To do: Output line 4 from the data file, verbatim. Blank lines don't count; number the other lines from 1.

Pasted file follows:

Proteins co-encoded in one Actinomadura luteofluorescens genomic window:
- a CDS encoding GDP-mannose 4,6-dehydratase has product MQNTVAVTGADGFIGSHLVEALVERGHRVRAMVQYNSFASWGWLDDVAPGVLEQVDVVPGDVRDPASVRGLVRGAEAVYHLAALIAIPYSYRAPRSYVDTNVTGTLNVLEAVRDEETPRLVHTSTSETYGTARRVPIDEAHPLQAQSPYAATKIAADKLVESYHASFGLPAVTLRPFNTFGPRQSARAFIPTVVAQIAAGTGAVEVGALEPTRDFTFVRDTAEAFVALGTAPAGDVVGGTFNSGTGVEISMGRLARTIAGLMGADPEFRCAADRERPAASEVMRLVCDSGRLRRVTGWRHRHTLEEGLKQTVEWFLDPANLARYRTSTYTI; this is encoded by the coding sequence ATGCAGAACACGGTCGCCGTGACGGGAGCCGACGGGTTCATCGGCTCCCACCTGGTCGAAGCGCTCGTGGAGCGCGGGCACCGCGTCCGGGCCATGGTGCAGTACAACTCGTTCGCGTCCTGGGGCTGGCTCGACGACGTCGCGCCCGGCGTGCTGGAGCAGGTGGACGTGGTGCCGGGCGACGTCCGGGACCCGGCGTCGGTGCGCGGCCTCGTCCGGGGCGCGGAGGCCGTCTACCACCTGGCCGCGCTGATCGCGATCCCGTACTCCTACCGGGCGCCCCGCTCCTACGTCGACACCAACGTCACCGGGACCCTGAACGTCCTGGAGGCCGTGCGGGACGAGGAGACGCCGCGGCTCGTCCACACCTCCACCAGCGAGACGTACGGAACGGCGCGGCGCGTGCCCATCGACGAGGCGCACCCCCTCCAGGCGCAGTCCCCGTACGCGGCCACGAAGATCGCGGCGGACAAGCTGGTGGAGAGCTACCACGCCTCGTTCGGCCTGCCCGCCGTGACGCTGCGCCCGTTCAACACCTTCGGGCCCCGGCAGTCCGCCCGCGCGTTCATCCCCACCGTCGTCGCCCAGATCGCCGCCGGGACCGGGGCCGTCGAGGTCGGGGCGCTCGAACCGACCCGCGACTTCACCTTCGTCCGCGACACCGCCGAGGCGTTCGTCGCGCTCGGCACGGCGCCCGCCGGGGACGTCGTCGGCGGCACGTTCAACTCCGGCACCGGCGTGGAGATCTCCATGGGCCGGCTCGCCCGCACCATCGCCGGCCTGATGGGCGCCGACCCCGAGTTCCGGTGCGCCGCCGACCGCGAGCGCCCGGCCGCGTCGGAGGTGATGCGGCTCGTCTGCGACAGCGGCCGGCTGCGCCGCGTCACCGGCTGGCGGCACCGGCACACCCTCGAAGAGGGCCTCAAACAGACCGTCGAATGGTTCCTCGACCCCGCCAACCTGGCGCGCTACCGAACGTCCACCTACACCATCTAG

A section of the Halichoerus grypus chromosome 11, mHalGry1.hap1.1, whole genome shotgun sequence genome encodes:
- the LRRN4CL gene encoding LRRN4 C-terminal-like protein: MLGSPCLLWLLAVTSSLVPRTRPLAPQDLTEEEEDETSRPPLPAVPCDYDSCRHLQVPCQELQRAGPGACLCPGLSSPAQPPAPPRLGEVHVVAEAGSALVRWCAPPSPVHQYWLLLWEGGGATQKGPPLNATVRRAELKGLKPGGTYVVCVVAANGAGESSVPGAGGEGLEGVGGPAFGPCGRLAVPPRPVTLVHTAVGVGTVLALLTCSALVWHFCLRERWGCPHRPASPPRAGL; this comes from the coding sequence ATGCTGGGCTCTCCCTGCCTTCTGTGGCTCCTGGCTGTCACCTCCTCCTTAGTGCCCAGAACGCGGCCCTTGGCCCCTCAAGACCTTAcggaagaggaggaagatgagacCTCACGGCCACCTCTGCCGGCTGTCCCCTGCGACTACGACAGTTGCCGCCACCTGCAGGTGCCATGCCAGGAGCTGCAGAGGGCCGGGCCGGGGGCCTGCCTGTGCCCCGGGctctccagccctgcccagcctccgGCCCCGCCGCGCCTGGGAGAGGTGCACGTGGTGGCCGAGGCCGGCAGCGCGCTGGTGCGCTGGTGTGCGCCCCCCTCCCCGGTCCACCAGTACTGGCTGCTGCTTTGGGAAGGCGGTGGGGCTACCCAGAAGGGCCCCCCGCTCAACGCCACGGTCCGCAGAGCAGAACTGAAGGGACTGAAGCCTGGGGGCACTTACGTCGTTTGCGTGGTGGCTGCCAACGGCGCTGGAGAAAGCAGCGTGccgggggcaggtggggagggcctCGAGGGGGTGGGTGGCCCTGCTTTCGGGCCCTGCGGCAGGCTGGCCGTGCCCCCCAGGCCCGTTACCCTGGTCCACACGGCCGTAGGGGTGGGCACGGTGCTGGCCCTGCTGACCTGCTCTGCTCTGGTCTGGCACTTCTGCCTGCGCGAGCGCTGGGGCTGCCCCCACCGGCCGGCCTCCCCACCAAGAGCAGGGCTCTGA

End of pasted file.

- the LRRN4CL gene encoding LRRN4 C-terminal-like protein: MLGSPCLLWLLAVTSSLVPRTRPLAPQDLTEEEEDETSRPPLPAVPCDYDSCRHLQVPCQELQRAGPGACLCPGLSSPAQPPAPPRLGEVHVVAEAGSALVRWCAPPSPVHQYWLLLWEGGGATQKGPPLNATVRRAELKGLKPGGTYVVCVVAANGAGESSVPGAGGEGLEGVGGPAFGPCGRLAVPPRPVTLVHTAVGVGTVLALLTCSALVWHFCLRERWGCPHRPASPPRAGL; this comes from the coding sequence ATGCTGGGCTCTCCCTGCCTTCTGTGGCTCCTGGCTGTCACCTCCTCCTTAGTGCCCAGAACGCGGCCCTTGGCCCCTCAAGACCTTAcggaagaggaggaagatgagacCTCACGGCCACCTCTGCCGGCTGTCCCCTGCGACTACGACAGTTGCCGCCACCTGCAGGTGCCATGCCAGGAGCTGCAGAGGGCCGGGCCGGGGGCCTGCCTGTGCCCCGGGctctccagccctgcccagcctccgGCCCCGCCGCGCCTGGGAGAGGTGCACGTGGTGGCCGAGGCCGGCAGCGCGCTGGTGCGCTGGTGTGCGCCCCCCTCCCCGGTCCACCAGTACTGGCTGCTGCTTTGGGAAGGCGGTGGGGCTACCCAGAAGGGCCCCCCGCTCAACGCCACGGTCCGCAGAGCAGAACTGAAGGGACTGAAGCCTGGGGGCACTTACGTCGTTTGCGTGGTGGCTGCCAACGGCGCTGGAGAAAGCAGCGTGccgggggcaggtggggagggcctCGAGGGGGTGGGTGGCCCTGCTTTCGGGCCCTGCGGCAGGCTGGCCGTGCCCCCCAGGCCCGTTACCCTGGTCCACACGGCCGTAGGGGTGGGCACGGTGCTGGCCCTGCTGACCTGCTCTGCTCTGGTCTGGCACTTCTGCCTGCGCGAGCGCTGGGGCTGCCCCCACCGGCCGGCCTCCCCACCAAGAGCAGGGCTCTGA